Monday, April 17, 2017

A Checklist for Transitioning your Company to Windows 10

Microsoft Windows 10 was released in July of 2015. Now, some 21 months later, 50% of users are still using Windows 7, while only 25% are using Windows 10. Did you know that Microsoft will stop offering extended support for Windows 7 on January 14, 2020? This means that no security updates or bug fixes will be released after that date. If you run a business, it may be time to plan your transition. You have two choices:
  1. Do not upgrade. Stay on your current version of Windows. Just know that you might want to stay off the Internet. You will be susceptible to viruses, malware, etc., and most of the security software will also stop supporting Windows 7. The Internet is not a safe place.
  2. Upgrade to Windows 10. This will be the last full upgrade you will need to do. Windows is now a SaaS. By operating as Software as a Service, Microsoft will roll out updates and upgrades periodically and automatically, (and may eventually drop the “10”). 
Even though Microsoft lists the end of sales date for Windows 7 as October 31, 2016, you can still buy computers with Windows 7 installed. But why buy something that has a short life expectancy? It has been almost 2 years since Windows 10 was released and most of the bugs have been worked out. Windows 10 is not perfect, but will it ever be? No operating system (OS) is perfect.

Here is a checklist to help your business plan the transition to Windows 10.
  • Do all your applications support Windows 10? If you are keeping your application software updated, most likely you will need to upgrade to Windows 10 eventually. It usually takes a few months for developers to test their applications on the latest version of Windows, but most reputable developers should have accomplished that task by now. The most widely used applications should run on Windows 10. If you have an application that does not run on Windows 10, it may be time to find another application.
  • Is your IT staff ready to support Windows 10? One of the great “features” of Windows is the automatic updates. Also, one of the great detriments to Windows is the automatic updates. Microsoft will roll out updates and bug fixes almost every day. Not all are perfect. A less than perfect update could create havoc in your office. If your employees are PC reliant, you could see a productivity decrease until your IT staff can roll back an update or apply a patch. It might be best to turn off the automatic updates and only apply updates after some time has passed. This requires monitoring by your IT staff. The Internet explodes with commentary when a bad update is released, so it will be easy to learn when problems arise. Your IT staff will need to monitor the process.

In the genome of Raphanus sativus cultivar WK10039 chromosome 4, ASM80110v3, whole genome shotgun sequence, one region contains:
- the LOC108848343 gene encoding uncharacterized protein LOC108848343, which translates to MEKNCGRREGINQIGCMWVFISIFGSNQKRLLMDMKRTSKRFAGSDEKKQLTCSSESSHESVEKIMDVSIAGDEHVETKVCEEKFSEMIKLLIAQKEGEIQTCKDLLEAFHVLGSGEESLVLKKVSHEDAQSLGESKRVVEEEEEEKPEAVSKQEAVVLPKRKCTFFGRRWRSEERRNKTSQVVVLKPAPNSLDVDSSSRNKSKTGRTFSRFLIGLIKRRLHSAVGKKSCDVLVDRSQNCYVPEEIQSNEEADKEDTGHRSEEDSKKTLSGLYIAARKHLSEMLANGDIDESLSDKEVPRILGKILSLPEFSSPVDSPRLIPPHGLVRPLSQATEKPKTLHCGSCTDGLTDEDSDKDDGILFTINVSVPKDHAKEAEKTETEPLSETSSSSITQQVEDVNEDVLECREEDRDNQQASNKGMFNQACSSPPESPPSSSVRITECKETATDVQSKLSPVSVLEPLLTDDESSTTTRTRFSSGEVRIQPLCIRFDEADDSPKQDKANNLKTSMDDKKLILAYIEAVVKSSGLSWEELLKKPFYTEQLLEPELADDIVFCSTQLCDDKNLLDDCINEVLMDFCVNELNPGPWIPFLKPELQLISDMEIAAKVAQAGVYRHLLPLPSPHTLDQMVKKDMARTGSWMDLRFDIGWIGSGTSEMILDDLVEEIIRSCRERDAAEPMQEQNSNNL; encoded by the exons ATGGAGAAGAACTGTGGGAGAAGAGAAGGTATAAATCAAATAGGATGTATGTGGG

• Plan testing to ensure all hardware and software will support Windows 10. Some large companies test for 18 months before rolling out. If you are a smaller company, you should be able to accomplish this task is just a few months, but it is important to discover issues and resolve them before your user base is affected. Create a testing plan, select power users to test and who can communicate effectively, and test everything!
  • Check your budget. Can you afford it? The upgrade from Windows 7 to Windows 10 was free during the first year after its release. Now it will cost you anywhere from $29 to $199 per PC, depending upon how you execute the upgrade. If you have very old computer, you may save money in the long run by purchasing new computers with Windows 10 already installed. Your older computers may not run Windows 10 or they may slow down considerably and become unusable, so you may need to replace them or create a virtual desktop environment.
  • Consider the features. While you can configure Windows 10 to look like Windows 7, and not like a tablet, many of the new features are designed to exploit new hardware or to help your IT staff more easily support users. Windows 10 brings features that allow your IT staff to better control and manage the user desktop. Every version of Windows has promised to make life easier for the IT staff. Now they can support more users, much easier than in the past, but there is a learning curve. It is important that your IT support staff is trained and ready to support your users.
  • Plan your transition. Will you convert every computer at the same time? One computer at a time? A department at a time? Buy new computers? Convert to virtual desktops? There are a lot of options to consider. It is important to consider your hardware budget as well as your support budget. When is the best time to put your employees through a change like this? Consider your fiscal and calendar years to determine the best time to transition.

Plan. Test. Revise. Retest. Transition. Evaluate.